What do you think the role of modern art IS in the cycle of global evolution and in the bio/integral science of humanity? I would love to know what you all think.


Burning questions,


Oh, don’t miss the art for the day post, it’s below. 🙂


  1. cynthia
    February 18, 2008

    It’s a lot to digest before I’ve had a full cup of coffee – but I do think that art and philosophy live just underneath the waking currents of everyday life. So often we think we have an original idea and someone, somewhere across the globe or even across the street has thought up the same thing.

    I’m reminded of an art history class I took years ago and the prof reminding us that before phones, internet and even global travel, pyramid shapes were conceived as an architectural forms in both South and Central America and in Egypt at about the same time. One of my favorite all time books is “Hero with a Thousand Faces” by Joseph Campbell – it’s a fascinating look at civilization.

    In a way, Post Modernism is what has allowed you and me and everyone else declare themselves an artist. It will be interesting to look back 100 years from now to see what it is that the new era of art will be named. 100 years ago, we could have thrown our hat (or petticoat) into a number of art “isms” – I was always sort of enthralled with Futurism since it’s so strict – plus I loved that they had a “manifesto”. Maybe I need one of those. LOL.

    Anyway, interesting post – I will probably have to read it again after I’m fully caffeinated

  2. jafabrit
    February 19, 2008

    I have referred to myself as an interstitial artist, but that requires an explanation in itself.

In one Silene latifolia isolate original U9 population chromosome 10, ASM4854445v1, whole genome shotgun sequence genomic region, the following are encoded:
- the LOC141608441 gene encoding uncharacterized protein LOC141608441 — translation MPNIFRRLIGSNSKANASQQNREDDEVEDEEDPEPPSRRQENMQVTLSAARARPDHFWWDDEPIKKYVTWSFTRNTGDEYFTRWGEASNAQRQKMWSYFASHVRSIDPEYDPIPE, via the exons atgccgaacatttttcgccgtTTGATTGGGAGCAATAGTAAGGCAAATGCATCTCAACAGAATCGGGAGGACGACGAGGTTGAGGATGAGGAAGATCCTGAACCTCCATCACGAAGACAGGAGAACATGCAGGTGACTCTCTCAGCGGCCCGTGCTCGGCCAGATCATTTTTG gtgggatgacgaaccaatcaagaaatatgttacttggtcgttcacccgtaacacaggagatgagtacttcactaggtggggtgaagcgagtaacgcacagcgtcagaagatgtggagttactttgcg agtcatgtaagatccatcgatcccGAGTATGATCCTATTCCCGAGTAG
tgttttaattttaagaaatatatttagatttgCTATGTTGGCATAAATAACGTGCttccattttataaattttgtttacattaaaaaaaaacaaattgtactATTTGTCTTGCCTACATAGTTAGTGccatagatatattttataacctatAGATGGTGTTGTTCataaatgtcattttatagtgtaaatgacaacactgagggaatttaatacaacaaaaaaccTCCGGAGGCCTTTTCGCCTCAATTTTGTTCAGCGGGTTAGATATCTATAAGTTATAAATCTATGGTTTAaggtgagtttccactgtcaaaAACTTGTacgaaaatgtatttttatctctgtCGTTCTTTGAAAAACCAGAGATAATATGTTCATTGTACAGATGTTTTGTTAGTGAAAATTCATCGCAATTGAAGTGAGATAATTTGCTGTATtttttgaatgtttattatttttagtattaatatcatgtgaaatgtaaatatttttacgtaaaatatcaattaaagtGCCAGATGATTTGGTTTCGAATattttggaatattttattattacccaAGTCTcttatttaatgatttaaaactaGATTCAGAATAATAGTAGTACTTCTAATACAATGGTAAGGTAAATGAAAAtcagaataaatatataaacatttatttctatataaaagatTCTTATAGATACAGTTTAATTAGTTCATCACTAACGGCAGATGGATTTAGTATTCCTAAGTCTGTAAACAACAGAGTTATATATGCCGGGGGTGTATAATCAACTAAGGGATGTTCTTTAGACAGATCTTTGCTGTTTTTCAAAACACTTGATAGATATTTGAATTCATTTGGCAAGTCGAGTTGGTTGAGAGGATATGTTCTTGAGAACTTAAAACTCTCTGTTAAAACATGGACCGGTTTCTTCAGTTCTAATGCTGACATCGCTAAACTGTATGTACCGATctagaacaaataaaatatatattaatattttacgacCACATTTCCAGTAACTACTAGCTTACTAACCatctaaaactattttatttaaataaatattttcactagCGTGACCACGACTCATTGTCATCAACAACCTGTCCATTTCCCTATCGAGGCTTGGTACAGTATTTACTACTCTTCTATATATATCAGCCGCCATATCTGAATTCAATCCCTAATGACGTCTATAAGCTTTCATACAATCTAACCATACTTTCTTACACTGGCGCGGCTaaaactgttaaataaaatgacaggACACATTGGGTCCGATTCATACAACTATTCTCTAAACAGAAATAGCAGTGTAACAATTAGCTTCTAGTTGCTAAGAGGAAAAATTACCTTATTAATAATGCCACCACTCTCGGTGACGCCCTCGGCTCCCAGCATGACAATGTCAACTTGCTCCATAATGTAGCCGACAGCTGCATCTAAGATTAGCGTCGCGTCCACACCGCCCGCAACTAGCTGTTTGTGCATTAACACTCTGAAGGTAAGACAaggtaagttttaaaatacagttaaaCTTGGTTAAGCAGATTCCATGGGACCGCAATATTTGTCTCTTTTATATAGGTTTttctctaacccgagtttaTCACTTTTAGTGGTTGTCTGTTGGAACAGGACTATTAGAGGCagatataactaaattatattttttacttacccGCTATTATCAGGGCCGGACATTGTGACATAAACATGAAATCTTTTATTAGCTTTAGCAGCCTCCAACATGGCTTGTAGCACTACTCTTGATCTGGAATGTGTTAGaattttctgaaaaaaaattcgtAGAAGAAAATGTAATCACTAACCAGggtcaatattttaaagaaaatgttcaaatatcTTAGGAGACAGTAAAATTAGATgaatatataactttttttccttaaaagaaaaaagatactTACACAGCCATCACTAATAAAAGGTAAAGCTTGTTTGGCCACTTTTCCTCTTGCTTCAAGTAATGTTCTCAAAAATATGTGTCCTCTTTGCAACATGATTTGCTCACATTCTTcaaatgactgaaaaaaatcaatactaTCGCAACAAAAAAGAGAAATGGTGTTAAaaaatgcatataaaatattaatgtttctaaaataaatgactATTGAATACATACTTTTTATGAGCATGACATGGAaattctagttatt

I didn’t realize it was becoming recognized as a movement, but that is cool. Whenever people ask me what I create or paint, I say anything and everything, I weave between genre’s, from classicical to art brut, from abstract to representational, and on any material I am in the mood to paint on.

    I think it is great that we have escaped the confines of academic art ,and now the restrictions by Elitists, galleries/market driven art venues. We don’t have to be pigeonholed into one style or genre. YEA!!!!!!!!

  3. Kalliope Amorphous
    February 20, 2008

    Very insightful article. I am strongly resonating with all of the above.

  4. Kalliope Amorphous
    February 20, 2008

    ….and definitely linking you on my blog. Your work and insights are fantastic! I am usually more long-winded, but just wanted to say I am adoring your site. Thanks for finding me…otherwise I wouldn’t have landed on all of this gorgeousness! 🙂

  5. Vikki North
    February 21, 2008

    I just read this today and found myself completely dumbfounded, Heather. It’s is not only ‘profound’ as someone said, but a little creepy (meant in the positive.) I had just written a new blog for tomorrow that actually (in a small way) touches on the subject of the evolving process of art. Certainly not as in depth or insightful as yours but the sentiment is there. It was actually in response to a small comment you made. Anyway, pretty amazing subject. I’d really love to hear more.